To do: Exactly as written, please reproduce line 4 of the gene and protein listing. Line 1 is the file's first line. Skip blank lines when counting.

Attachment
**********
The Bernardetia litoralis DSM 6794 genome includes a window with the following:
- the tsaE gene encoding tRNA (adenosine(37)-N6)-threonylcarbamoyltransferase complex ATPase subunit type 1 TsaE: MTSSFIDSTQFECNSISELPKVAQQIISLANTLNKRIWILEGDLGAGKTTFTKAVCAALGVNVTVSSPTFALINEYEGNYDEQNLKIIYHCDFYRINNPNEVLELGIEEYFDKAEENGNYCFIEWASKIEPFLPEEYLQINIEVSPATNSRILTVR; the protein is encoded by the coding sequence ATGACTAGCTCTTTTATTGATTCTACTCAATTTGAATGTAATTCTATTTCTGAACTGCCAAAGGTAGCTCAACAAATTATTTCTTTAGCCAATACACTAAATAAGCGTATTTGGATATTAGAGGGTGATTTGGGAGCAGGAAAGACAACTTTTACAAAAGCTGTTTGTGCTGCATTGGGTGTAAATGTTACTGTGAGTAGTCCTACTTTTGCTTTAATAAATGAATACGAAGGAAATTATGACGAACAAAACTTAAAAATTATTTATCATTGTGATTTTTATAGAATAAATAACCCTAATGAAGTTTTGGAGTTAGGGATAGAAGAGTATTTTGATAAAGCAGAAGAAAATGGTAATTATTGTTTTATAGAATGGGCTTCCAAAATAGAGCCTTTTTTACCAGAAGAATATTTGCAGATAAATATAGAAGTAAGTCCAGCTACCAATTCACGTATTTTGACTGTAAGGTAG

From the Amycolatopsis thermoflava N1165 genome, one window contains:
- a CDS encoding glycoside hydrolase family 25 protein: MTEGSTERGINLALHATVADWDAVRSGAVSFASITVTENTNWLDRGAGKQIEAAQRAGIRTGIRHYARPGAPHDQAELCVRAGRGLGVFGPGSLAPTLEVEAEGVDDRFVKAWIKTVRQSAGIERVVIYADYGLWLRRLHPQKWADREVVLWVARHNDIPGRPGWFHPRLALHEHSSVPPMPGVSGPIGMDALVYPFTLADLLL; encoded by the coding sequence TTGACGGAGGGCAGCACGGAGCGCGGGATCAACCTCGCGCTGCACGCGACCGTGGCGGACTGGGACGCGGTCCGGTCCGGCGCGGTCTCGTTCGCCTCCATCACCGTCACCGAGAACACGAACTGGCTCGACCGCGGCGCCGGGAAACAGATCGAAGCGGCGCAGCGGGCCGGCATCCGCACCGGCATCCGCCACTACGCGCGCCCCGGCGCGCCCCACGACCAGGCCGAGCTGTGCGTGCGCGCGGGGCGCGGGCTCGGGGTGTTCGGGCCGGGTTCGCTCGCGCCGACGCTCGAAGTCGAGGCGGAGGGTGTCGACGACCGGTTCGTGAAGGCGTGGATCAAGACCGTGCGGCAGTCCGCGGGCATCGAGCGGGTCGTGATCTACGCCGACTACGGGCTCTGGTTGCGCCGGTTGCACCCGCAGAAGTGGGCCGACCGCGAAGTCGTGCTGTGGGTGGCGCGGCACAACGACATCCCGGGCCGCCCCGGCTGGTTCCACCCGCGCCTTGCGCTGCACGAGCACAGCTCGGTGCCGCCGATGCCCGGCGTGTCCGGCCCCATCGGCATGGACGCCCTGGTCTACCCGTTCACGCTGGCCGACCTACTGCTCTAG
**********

- a CDS encoding glycoside hydrolase family 25 protein: MTEGSTERGINLALHATVADWDAVRSGAVSFASITVTENTNWLDRGAGKQIEAAQRAGIRTGIRHYARPGAPHDQAELCVRAGRGLGVFGPGSLAPTLEVEAEGVDDRFVKAWIKTVRQSAGIERVVIYADYGLWLRRLHPQKWADREVVLWVARHNDIPGRPGWFHPRLALHEHSSVPPMPGVSGPIGMDALVYPFTLADLLL; encoded by the coding sequence TTGACGGAGGGCAGCACGGAGCGCGGGATCAACCTCGCGCTGCACGCGACCGTGGCGGACTGGGACGCGGTCCGGTCCGGCGCGGTCTCGTTCGCCTCCATCACCGTCACCGAGAACACGAACTGGCTCGACCGCGGCGCCGGGAAACAGATCGAAGCGGCGCAGCGGGCCGGCATCCGCACCGGCATCCGCCACTACGCGCGCCCCGGCGCGCCCCACGACCAGGCCGAGCTGTGCGTGCGCGCGGGGCGCGGGCTCGGGGTGTTCGGGCCGGGTTCGCTCGCGCCGACGCTCGAAGTCGAGGCGGAGGGTGTCGACGACCGGTTCGTGAAGGCGTGGATCAAGACCGTGCGGCAGTCCGCGGGCATCGAGCGGGTCGTGATCTACGCCGACTACGGGCTCTGGTTGCGCCGGTTGCACCCGCAGAAGTGGGCCGACCGCGAAGTCGTGCTGTGGGTGGCGCGGCACAACGACATCCCGGGCCGCCCCGGCTGGTTCCACCCGCGCCTTGCGCTGCACGAGCACAGCTCGGTGCCGCCGATGCCCGGCGTGTCCGGCCCCATCGGCATGGACGCCCTGGTCTACCCGTTCACGCTGGCCGACCTACTGCTCTAG